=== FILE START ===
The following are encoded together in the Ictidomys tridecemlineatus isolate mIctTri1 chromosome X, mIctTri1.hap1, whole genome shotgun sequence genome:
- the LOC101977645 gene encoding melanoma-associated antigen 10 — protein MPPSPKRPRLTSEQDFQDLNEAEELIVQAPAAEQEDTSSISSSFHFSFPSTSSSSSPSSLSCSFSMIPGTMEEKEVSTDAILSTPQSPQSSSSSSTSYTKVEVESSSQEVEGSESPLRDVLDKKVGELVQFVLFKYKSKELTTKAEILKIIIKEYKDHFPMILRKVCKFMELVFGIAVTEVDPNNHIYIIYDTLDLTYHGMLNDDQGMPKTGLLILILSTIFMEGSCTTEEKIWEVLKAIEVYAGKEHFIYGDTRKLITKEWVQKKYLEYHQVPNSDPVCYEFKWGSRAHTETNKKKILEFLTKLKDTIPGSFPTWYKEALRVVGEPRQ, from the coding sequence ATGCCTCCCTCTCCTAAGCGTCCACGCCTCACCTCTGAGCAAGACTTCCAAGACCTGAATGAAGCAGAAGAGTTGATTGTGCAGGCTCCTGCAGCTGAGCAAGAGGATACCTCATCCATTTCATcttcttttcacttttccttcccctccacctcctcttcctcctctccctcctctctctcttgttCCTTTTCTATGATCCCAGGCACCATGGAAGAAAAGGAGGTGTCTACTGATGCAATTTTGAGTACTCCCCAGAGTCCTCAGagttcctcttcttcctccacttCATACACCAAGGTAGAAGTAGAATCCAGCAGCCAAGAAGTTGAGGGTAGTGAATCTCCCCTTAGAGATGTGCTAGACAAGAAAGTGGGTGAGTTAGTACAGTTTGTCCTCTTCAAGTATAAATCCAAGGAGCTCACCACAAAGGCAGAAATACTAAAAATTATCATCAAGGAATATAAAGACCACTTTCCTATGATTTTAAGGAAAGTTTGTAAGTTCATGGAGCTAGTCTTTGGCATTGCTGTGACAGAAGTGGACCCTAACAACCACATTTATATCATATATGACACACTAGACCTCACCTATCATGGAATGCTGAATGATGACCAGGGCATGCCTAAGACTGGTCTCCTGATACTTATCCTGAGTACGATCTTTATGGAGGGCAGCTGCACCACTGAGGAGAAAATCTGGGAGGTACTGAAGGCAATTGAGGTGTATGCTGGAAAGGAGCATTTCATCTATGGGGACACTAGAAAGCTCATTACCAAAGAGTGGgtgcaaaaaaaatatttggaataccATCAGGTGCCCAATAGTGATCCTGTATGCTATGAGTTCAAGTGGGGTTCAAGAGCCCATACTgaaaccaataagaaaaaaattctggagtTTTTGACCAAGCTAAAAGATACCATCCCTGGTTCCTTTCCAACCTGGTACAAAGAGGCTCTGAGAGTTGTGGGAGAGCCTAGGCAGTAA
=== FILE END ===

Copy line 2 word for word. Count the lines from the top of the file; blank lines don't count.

- the LOC101977645 gene encoding melanoma-associated antigen 10 — protein MPPSPKRPRLTSEQDFQDLNEAEELIVQAPAAEQEDTSSISSSFHFSFPSTSSSSSPSSLSCSFSMIPGTMEEKEVSTDAILSTPQSPQSSSSSSTSYTKVEVESSSQEVEGSESPLRDVLDKKVGELVQFVLFKYKSKELTTKAEILKIIIKEYKDHFPMILRKVCKFMELVFGIAVTEVDPNNHIYIIYDTLDLTYHGMLNDDQGMPKTGLLILILSTIFMEGSCTTEEKIWEVLKAIEVYAGKEHFIYGDTRKLITKEWVQKKYLEYHQVPNSDPVCYEFKWGSRAHTETNKKKILEFLTKLKDTIPGSFPTWYKEALRVVGEPRQ, from the coding sequence ATGCCTCCCTCTCCTAAGCGTCCACGCCTCACCTCTGAGCAAGACTTCCAAGACCTGAATGAAGCAGAAGAGTTGATTGTGCAGGCTCCTGCAGCTGAGCAAGAGGATACCTCATCCATTTCATcttcttttcacttttccttcccctccacctcctcttcctcctctccctcctctctctcttgttCCTTTTCTATGATCCCAGGCACCATGGAAGAAAAGGAGGTGTCTACTGATGCAATTTTGAGTACTCCCCAGAGTCCTCAGagttcctcttcttcctccacttCATACACCAAGGTAGAAGTAGAATCCAGCAGCCAAGAAGTTGAGGGTAGTGAATCTCCCCTTAGAGATGTGCTAGACAAGAAAGTGGGTGAGTTAGTACAGTTTGTCCTCTTCAAGTATAAATCCAAGGAGCTCACCACAAAGGCAGAAATACTAAAAATTATCATCAAGGAATATAAAGACCACTTTCCTATGATTTTAAGGAAAGTTTGTAAGTTCATGGAGCTAGTCTTTGGCATTGCTGTGACAGAAGTGGACCCTAACAACCACATTTATATCATATATGACACACTAGACCTCACCTATCATGGAATGCTGAATGATGACCAGGGCATGCCTAAGACTGGTCTCCTGATACTTATCCTGAGTACGATCTTTATGGAGGGCAGCTGCACCACTGAGGAGAAAATCTGGGAGGTACTGAAGGCAATTGAGGTGTATGCTGGAAAGGAGCATTTCATCTATGGGGACACTAGAAAGCTCATTACCAAAGAGTGGgtgcaaaaaaaatatttggaataccATCAGGTGCCCAATAGTGATCCTGTATGCTATGAGTTCAAGTGGGGTTCAAGAGCCCATACTgaaaccaataagaaaaaaattctggagtTTTTGACCAAGCTAAAAGATACCATCCCTGGTTCCTTTCCAACCTGGTACAAAGAGGCTCTGAGAGTTGTGGGAGAGCCTAGGCAGTAA